Liza Sullivan (m. 1997)
3 September 1953 (age 62) (
Roanne, Loire, France
Film director, screenwriter, film producer
Cesar Award for Best Film, Cesar Award for Best Director
Academy Award for Best Foreign Language Film
Amelie, The Young and Prodigiou, Delicatessen, The City of Lost Children, A Very Long Engagement
Audrey Tautou, Dominique Pinon, Marc Caro, Mathieu Kassovitz, Guillaume Laurant
Jean pierre jeunet media interview
Jean-Pierre Jeunet ([ʒɑ̃ pjɛʁ ʒœnɛ]; born 3 September 1953) is a French film director and screenwriter known for the films Delicatessen, The City of Lost Children, Alien: Resurrection and Amélie.
- Jean pierre jeunet media interview
- Master class jean pierre jeunet
- Life and career
Master class jean pierre jeunet
Life and career
Jean-Pierre Jeunet was born in Roanne, Loire, France. He bought his first camera at the age of 17 and made short films while studying animation at Cinémation Studios. He befriended Marc Caro, a designer and comic book artist who became his longtime collaborator and co-director. They met at an animation festival in Annecy in the 1970s.
Together, Jeunet and Caro directed award-winning animations. Their first live action film was The Bunker of the Last Gunshots (1981), a short film about soldiers in a bleak futuristic world. Jeunet also directed numerous advertisements and music videos, such as Jean Michel Jarre's Zoolook (together with Caro).
Jeunet's films often resonate with the late twentieth century French film movement, cinéma du look, and allude to themes and aesthetics involving German expressionism, French poetic realism, and the French New Wave.
Jeunet and Caro's first feature film was Delicatessen (1991), a melancholy comedy set in a famine-plagued post-apocalyptic world, in which an apartment building above a delicatessen is ruled by a butcher who kills people in order to feed his tenants.
They next made The City of Lost Children (1995), a dark, multi-layered fantasy film about a mad scientist who steals children's dreams so that he can live indefinitely. The success of The City of Lost Children led to an invitation to direct the fourth film in the Alien series, Alien: Resurrection (1997). This is where Jeunet and Caro ended up going their separate ways as Jeunet believed this to be an amazing opportunity and Caro was not interested in a film that lacked creative control working on a big-budget Hollywood movie. Caro ended up assisting for a few weeks, with costumes and set design but afterwards, decided to work on a solo career in illustration and computer graphics.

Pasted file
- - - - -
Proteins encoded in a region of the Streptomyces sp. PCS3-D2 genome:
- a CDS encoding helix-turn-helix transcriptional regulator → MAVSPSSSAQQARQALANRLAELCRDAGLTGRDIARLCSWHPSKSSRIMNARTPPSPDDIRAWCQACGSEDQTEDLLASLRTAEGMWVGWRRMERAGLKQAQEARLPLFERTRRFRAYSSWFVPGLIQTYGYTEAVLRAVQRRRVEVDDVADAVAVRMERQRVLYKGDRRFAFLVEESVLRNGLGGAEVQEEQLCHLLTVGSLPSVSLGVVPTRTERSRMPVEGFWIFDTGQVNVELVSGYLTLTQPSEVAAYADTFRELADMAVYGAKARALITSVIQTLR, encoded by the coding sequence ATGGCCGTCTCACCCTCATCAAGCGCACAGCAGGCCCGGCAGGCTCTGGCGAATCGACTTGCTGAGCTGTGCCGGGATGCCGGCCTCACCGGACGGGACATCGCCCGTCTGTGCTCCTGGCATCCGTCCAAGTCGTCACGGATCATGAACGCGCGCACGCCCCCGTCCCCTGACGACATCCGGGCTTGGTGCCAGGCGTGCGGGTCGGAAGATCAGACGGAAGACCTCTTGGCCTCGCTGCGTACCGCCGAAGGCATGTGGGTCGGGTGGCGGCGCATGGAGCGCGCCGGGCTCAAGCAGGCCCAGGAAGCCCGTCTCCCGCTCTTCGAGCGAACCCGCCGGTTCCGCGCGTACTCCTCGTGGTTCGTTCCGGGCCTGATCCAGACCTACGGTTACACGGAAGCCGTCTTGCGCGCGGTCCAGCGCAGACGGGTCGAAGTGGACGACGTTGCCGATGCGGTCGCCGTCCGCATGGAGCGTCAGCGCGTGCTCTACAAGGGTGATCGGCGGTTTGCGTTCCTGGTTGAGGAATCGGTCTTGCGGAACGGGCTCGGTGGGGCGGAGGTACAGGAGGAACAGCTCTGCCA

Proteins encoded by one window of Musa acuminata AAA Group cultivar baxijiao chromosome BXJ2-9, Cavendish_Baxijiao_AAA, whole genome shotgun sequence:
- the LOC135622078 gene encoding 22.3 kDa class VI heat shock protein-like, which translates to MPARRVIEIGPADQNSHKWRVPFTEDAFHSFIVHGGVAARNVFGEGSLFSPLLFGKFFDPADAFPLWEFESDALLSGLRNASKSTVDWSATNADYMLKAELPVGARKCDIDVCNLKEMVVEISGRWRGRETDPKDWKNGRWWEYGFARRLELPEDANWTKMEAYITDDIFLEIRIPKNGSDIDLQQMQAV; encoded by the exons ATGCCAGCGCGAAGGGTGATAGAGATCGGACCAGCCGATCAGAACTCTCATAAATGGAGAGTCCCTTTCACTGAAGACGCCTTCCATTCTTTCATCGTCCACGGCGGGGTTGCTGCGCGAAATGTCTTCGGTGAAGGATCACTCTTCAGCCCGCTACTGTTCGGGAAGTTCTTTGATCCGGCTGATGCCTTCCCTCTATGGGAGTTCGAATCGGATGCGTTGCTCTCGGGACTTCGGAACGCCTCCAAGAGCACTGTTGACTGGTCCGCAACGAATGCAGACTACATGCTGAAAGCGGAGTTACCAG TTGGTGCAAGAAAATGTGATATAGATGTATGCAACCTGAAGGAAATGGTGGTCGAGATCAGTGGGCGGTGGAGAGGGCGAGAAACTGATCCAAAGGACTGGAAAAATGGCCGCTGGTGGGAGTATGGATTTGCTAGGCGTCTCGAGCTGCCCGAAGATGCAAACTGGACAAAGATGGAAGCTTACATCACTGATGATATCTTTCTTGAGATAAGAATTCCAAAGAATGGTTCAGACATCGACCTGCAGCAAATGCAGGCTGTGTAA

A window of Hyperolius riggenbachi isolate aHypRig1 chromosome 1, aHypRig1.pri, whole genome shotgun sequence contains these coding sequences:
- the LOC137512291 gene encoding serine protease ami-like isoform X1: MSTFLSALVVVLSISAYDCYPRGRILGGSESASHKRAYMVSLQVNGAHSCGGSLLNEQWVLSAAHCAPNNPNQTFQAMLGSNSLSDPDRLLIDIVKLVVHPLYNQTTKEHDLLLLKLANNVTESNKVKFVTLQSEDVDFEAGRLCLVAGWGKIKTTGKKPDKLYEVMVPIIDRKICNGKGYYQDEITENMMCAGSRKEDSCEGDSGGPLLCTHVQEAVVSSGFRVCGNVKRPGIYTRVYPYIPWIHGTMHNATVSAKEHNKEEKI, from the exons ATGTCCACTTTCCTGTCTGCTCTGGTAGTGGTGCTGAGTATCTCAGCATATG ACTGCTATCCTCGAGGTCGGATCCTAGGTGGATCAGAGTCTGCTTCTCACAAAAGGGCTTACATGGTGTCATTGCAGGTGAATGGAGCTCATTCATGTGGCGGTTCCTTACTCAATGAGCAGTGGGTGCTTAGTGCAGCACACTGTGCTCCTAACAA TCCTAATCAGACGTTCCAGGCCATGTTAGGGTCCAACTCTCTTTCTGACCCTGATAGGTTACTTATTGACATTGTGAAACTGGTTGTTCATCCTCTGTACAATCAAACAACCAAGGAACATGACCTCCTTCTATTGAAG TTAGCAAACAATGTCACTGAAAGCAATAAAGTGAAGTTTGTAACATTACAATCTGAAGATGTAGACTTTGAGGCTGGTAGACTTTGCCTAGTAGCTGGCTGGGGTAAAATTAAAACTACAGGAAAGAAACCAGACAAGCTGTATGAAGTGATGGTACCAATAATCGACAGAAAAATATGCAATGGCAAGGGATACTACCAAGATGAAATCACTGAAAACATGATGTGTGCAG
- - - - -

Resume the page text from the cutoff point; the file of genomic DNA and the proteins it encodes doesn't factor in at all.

Jeunet directed Amélie (2001), starring Audrey Tautou. Amélie is the story of a woman who takes pleasure in doing good deeds but has trouble finding love herself, was a huge critical and commercial success worldwide and was nominated for several Academy Awards. For this film, Jeunet also gained a European Film Award for Best Director.
In 2004, Jeunet released A Very Long Engagement, an adaptation of the novel by Sébastien Japrisot. The film, starring Audrey Tautou and Jodie Foster, chronicled a woman's search for her missing lover after World War I.
In 2009, he released Micmacs which was about man and his friends who come up with an intricate and original plan to destroy two big weapons manufacturers.
Jeunet has also directed numerous commercials including a 2'25" film for Chanel N° 5 featuring his frequent collaborator Audrey Tautou.
In 2013, Jeunet released The Young and Prodigious T.S. Spivet an adaptation of Reif Larsen's book: The Selected Works of T.S. Spivet that starred Kyle Catlett. The film was shot in English at various locations in Canada and in Washington, D.C. It was released in 3D.